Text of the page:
Ten designers named finalists for Woolmark Prize

12 Nov '19
3 min read
Some of the finalists of the International Woolmark Prize. Pic: International Woolmark Prize
Some of the finalists of the International Woolmark Prize. Pic: International Woolmark Prize

Ten designers have made it to the finals of the International Woolmark Prize. The finalists have been selected from among more than 300 applicants, representing 47 countries. The finalists represent diversity in the global fashion industry and show promise in their commitment to innovative practices. The global final will be held in February 2020.

The International Woolmark Prize celebrates outstanding fashion talents from around the globe who showcase the beauty and versatility of Merino wool. First held in 1953 as an initiative of the International Wool Secretariat, the award was won the following year by iconic fashion designers Karl Lagerfeld and Yves Saint Laurent.

Among the finalists is UK’s Samuel Ross who launched A-Cold-Wall in the fall of 2015. Having studied graphic design and illustration, Ross creates handcrafted graphic garments that have a stark urbanity.

“By working with Woolmark, we want to access a pre-existing network of sustainable, traceable supply chains that could help better drive A-Cold-Wall’s ambition to continually pursue sustainability across future collection development and production,” Ross said.

South Korea’s Shin Kyu Yong and Ji Sun Park, also among the finalists, have been selected for creating Blindness, known for its gender-less, bold silhouettes, dramatic layers and lavish embellishments of pearls and frills. Instead of shying away from heavily gendered design elements, Shin Kyu Yong and Ji Sun Park blend these elements to create collections that are playful and subversive.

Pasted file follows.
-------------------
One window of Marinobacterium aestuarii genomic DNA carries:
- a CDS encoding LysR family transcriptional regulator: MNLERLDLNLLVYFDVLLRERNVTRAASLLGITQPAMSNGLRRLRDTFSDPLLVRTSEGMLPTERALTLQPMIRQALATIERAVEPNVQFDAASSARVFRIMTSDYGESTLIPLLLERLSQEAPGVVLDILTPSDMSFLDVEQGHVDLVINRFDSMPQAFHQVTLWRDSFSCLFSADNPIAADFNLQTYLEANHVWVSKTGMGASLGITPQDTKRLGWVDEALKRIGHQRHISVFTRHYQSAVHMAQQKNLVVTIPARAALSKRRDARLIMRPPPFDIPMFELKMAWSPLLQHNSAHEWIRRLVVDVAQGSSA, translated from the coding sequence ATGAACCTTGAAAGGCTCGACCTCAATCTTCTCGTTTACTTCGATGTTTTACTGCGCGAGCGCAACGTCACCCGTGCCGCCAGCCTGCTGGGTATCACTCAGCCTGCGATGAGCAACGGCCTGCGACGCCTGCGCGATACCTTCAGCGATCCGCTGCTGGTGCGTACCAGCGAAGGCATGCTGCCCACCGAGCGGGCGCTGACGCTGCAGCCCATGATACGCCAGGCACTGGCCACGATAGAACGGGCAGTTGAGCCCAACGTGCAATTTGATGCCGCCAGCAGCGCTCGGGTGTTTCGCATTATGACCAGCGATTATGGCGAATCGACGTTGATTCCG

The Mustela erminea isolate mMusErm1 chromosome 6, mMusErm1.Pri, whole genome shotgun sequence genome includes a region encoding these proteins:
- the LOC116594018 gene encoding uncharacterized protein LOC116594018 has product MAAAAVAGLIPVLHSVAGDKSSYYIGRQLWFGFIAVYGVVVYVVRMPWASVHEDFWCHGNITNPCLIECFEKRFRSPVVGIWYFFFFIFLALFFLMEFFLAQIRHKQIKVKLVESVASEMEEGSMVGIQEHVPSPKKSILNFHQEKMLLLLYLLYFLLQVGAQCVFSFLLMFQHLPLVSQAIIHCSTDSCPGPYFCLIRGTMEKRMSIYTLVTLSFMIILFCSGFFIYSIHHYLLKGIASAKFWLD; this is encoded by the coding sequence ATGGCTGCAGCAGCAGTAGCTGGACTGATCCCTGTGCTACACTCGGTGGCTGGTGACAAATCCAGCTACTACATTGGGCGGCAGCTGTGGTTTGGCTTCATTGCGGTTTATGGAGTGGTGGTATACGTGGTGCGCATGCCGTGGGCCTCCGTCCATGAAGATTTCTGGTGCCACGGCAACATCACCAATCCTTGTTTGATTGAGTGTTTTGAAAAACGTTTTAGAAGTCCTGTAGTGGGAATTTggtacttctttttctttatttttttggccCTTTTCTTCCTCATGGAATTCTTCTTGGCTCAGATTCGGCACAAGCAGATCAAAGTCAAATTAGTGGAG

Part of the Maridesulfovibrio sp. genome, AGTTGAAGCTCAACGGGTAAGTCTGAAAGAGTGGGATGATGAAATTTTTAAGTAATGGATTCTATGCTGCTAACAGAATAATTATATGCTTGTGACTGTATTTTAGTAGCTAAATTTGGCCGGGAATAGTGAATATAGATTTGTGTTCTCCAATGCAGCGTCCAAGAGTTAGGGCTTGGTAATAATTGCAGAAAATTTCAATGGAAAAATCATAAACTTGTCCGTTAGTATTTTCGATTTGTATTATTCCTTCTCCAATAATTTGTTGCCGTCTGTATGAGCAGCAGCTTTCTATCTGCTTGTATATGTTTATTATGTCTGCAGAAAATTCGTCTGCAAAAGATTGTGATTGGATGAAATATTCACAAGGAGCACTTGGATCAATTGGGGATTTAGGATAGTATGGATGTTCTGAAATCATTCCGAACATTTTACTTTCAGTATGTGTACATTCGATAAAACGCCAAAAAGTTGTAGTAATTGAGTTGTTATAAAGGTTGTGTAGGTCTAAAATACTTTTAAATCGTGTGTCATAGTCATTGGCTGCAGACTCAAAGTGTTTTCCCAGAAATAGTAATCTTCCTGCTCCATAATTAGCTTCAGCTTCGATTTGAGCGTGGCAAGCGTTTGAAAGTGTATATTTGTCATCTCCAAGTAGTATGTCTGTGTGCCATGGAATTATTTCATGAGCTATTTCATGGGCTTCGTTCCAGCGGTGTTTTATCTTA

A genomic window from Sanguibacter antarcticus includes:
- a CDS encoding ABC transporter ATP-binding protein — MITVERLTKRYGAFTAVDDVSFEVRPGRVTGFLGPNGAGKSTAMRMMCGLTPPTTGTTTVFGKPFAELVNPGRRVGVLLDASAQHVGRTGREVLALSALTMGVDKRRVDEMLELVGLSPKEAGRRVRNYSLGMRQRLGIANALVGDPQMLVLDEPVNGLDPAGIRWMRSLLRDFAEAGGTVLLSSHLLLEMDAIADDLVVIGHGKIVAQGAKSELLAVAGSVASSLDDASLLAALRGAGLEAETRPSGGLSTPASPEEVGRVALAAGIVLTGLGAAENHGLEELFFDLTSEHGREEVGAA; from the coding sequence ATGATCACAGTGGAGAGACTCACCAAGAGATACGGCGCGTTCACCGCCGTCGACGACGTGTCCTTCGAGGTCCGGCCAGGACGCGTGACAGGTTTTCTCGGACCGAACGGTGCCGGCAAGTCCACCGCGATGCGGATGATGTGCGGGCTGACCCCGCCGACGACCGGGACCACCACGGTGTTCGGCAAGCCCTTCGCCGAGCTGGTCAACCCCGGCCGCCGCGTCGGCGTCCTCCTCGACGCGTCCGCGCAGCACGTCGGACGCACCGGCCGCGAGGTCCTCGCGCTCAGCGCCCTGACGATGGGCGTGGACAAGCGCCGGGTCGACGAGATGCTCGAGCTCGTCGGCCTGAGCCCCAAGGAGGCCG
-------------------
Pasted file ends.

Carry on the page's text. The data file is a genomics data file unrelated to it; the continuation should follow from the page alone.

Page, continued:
US’ Bode, a luxury menswear brand that expresses a sentimentality for the past through the study of personal narrative and historical techniques, is another finalists. The brand began with a collection of one-of-a-kind garments composed entirely of antique textiles. Its founder, Emily Bode, was the first female designer to show at the New York Fashion Week Men’s and was a 2018 runner-up for the Vogue/CFDA Fashion Fund award.

The other finalists, the Netherlands’Rushemy Botter and Lisi Herrebrugh, the design team behind Botter, draw on their Caribbean roots to infuse their menswear label with sophisticated virility. Rushemy Botter’s masters collection, presented at Amsterdam Fashion Week, won numerous emerging talent awards. Joined by Lisi Herrebrugh, the label won the top design award at the Festival d’Hyères in 2018. The next year the designers were picked up by the Puig Group and appointed as co-creative directors of Nina Ricci women’s ready-to-wear line, showing their first collection for the French fashion house during the pre-fall 2019 season.

Other finalists are Feng Chen Wang, a Chinese-born menswear designer who graduated from the Royal College of Art, London in 2015, GmbH which was founded in Berlin by Serhat Isik and Benjamin A Huseby in 2016, France’s Ludovic de Saint Sernin, the Matthew Adams Dolan label from the US, Sweden’s Namacheko, founded by Dilan and Lezan Lurr, and Ireland’s Richard Malone who has an unwavering commitment to sustainability and is strongly against the concept of mass production, often releasing collections in strictly limited numbers.

Fibre2Fashion News Desk (SV)

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